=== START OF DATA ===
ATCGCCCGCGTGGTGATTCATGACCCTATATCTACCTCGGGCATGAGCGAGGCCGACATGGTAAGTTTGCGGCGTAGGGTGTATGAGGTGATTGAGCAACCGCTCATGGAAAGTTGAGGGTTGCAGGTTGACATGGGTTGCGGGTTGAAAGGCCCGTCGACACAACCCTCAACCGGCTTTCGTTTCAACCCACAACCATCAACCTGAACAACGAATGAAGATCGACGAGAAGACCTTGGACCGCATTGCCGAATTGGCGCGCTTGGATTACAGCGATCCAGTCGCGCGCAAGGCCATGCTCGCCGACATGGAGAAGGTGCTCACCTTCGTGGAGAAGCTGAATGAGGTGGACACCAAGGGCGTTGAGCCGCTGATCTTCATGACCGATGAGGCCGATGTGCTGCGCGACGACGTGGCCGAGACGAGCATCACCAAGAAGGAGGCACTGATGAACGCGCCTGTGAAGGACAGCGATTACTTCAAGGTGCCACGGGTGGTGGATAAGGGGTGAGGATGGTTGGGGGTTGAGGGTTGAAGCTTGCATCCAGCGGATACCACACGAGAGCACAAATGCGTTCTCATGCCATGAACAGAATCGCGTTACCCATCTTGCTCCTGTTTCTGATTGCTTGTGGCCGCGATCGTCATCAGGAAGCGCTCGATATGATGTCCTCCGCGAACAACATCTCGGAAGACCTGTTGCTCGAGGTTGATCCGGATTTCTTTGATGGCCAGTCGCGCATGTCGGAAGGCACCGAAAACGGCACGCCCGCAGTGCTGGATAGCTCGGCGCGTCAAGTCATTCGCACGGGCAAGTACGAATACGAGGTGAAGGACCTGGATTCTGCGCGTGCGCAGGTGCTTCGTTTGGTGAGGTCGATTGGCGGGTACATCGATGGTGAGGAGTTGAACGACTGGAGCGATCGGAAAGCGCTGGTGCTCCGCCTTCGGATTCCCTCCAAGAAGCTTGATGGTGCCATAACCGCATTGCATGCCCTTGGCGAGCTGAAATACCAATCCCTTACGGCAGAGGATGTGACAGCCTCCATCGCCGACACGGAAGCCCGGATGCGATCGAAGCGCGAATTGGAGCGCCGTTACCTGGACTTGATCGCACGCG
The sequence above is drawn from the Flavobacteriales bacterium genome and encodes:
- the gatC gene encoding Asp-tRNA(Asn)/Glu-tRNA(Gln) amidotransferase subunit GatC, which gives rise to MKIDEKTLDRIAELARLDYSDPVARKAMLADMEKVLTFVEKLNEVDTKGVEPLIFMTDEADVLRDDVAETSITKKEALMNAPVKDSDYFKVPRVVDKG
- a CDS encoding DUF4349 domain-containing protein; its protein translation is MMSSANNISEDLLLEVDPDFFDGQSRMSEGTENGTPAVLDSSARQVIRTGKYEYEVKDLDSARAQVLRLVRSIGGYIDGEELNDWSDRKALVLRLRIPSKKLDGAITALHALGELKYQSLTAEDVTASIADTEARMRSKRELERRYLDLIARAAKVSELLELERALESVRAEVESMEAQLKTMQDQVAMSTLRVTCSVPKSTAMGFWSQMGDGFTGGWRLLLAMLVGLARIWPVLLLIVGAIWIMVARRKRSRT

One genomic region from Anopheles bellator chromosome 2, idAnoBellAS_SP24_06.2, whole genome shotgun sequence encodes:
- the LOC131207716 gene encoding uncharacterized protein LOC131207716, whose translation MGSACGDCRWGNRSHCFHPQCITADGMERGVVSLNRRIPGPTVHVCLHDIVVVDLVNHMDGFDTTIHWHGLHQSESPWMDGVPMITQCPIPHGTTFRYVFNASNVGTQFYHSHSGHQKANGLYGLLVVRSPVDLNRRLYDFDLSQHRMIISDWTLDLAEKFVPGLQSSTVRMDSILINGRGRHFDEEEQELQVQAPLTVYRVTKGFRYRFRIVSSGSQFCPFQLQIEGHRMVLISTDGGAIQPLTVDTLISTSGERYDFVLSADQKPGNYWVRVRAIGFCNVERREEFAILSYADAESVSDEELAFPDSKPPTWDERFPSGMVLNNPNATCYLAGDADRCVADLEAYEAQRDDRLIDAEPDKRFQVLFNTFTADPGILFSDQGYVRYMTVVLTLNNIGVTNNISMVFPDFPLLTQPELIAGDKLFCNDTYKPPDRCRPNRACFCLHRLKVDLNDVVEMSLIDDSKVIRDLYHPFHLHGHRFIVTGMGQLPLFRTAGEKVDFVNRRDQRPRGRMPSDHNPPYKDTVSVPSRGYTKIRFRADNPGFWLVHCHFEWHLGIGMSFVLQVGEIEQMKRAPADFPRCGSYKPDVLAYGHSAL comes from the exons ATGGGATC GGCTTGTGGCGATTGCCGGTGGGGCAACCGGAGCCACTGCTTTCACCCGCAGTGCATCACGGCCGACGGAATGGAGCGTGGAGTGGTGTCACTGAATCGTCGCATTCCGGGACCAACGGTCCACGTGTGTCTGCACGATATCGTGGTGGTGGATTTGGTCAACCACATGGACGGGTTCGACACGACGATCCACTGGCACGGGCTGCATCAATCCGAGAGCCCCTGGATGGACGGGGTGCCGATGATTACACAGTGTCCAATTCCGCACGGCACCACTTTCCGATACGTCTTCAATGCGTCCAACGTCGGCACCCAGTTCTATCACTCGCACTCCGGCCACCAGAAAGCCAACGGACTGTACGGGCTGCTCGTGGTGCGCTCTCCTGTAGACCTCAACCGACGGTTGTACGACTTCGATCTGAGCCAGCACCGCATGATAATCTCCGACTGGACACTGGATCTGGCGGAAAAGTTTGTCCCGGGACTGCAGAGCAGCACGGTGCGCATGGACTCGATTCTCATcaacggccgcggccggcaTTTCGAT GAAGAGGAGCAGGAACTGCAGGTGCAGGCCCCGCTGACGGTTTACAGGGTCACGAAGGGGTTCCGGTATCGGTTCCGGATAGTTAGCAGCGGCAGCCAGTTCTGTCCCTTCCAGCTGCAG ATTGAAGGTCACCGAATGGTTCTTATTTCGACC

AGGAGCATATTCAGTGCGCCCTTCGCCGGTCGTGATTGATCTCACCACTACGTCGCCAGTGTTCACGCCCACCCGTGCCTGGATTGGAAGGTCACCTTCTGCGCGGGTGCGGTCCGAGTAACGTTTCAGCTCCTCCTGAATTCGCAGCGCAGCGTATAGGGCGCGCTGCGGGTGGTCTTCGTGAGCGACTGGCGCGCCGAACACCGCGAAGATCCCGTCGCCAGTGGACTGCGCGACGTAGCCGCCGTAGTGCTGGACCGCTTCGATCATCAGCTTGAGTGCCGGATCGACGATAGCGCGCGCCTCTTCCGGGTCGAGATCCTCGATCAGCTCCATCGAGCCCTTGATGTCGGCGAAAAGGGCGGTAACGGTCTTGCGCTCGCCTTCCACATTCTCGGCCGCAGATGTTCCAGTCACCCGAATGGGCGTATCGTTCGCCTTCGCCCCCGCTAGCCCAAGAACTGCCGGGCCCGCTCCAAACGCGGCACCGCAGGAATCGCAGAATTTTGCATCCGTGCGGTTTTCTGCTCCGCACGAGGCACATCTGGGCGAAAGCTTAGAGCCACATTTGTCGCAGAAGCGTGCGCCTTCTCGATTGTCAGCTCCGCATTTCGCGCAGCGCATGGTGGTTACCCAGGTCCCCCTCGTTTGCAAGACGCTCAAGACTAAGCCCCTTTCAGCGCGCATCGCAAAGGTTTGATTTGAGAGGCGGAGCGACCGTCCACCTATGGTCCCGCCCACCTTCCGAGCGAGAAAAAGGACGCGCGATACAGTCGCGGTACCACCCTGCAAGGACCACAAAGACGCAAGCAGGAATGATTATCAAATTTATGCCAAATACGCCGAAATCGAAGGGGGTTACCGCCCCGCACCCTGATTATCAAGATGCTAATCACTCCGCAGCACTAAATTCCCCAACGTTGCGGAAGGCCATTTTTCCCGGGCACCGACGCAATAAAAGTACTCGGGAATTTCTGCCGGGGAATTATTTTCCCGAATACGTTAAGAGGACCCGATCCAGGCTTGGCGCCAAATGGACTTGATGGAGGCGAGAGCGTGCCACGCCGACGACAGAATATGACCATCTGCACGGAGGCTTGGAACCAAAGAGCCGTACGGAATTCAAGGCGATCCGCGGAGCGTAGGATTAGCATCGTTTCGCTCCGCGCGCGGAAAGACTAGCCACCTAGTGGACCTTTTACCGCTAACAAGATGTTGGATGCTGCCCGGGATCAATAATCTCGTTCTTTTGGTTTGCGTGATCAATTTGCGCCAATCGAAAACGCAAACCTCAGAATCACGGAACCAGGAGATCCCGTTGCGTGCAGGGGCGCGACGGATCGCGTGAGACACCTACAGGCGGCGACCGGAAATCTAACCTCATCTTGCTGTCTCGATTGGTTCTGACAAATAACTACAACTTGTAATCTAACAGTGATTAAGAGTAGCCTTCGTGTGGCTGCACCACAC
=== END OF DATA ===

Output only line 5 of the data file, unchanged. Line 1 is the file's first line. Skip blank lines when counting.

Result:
One genomic region from Anopheles bellator chromosome 2, idAnoBellAS_SP24_06.2, whole genome shotgun sequence encodes: